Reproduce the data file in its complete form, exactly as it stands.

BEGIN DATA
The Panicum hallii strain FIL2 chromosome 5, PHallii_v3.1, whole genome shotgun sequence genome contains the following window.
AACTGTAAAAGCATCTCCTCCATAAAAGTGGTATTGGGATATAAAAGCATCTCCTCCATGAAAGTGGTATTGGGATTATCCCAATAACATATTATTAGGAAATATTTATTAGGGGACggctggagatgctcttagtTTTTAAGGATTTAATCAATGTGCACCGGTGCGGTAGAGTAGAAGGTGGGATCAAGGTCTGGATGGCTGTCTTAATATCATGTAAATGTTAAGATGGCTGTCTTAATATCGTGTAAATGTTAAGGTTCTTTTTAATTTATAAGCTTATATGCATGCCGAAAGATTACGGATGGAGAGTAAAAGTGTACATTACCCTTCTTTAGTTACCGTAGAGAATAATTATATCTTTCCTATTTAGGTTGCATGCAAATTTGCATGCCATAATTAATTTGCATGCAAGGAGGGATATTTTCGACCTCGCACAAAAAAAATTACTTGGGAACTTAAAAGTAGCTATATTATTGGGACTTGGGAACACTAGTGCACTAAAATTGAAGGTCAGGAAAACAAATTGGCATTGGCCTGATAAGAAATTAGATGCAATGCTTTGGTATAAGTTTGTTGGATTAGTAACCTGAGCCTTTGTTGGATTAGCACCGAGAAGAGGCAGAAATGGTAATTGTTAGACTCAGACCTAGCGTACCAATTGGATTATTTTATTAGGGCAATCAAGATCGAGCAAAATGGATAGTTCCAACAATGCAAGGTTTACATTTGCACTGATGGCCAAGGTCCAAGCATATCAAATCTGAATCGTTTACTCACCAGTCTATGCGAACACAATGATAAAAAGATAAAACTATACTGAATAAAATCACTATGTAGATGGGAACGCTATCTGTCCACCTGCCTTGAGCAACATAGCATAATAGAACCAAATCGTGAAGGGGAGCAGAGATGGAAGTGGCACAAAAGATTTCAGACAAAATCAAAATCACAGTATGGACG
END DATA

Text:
The Panicum hallii strain FIL2 chromosome 5, PHallii_v3.1, whole genome shotgun sequence genome contains the following window.
AACTGTAAAAGCATCTCCTCCATAAAAGTGGTATTGGGATATAAAAGCATCTCCTCCATGAAAGTGGTATTGGGATTATCCCAATAACATATTATTAGGAAATATTTATTAGGGGACggctggagatgctcttagtTTTTAAGGATTTAATCAATGTGCACCGGTGCGGTAGAGTAGAAGGTGGGATCAAGGTCTGGATGGCTGTCTTAATATCATGTAAATGTTAAGATGGCTGTCTTAATATCGTGTAAATGTTAAGGTTCTTTTTAATTTATAAGCTTATATGCATGCCGAAAGATTACGGATGGAGAGTAAAAGTGTACATTACCCTTCTTTAGTTACCGTAGAGAATAATTATATCTTTCCTATTTAGGTTGCATGCAAATTTGCATGCCATAATTAATTTGCATGCAAGGAGGGATATTTTCGACCTCGCACAAAAAAAATTACTTGGGAACTTAAAAGTAGCTATATTATTGGGACTTGGGAACACTAGTGCACTAAAATTGAAGGTCAGGAAAACAAATTGGCATTGGCCTGATAAGAAATTAGATGCAATGCTTTGGTATAAGTTTGTTGGATTAGTAACCTGAGCCTTTGTTGGATTAGCACCGAGAAGAGGCAGAAATGGTAATTGTTAGACTCAGACCTAGCGTACCAATTGGATTATTTTATTAGGGCAATCAAGATCGAGCAAAATGGATAGTTCCAACAATGCAAGGTTTACATTTGCACTGATGGCCAAGGTCCAAGCATATCAAATCTGAATCGTTTACTCACCAGTCTATGCGAACACAATGATAAAAAGATAAAACTATACTGAATAAAATCACTATGTAGATGGGAACGCTATCTGTCCACCTGCCTTGAGCAACATAGCATAATAGAACCAAATCGTGAAGGGGAGCAGAGATGGAAGTGGCACAAAAGATTTCAGACAAAATCAAAATCACAGTATGGACG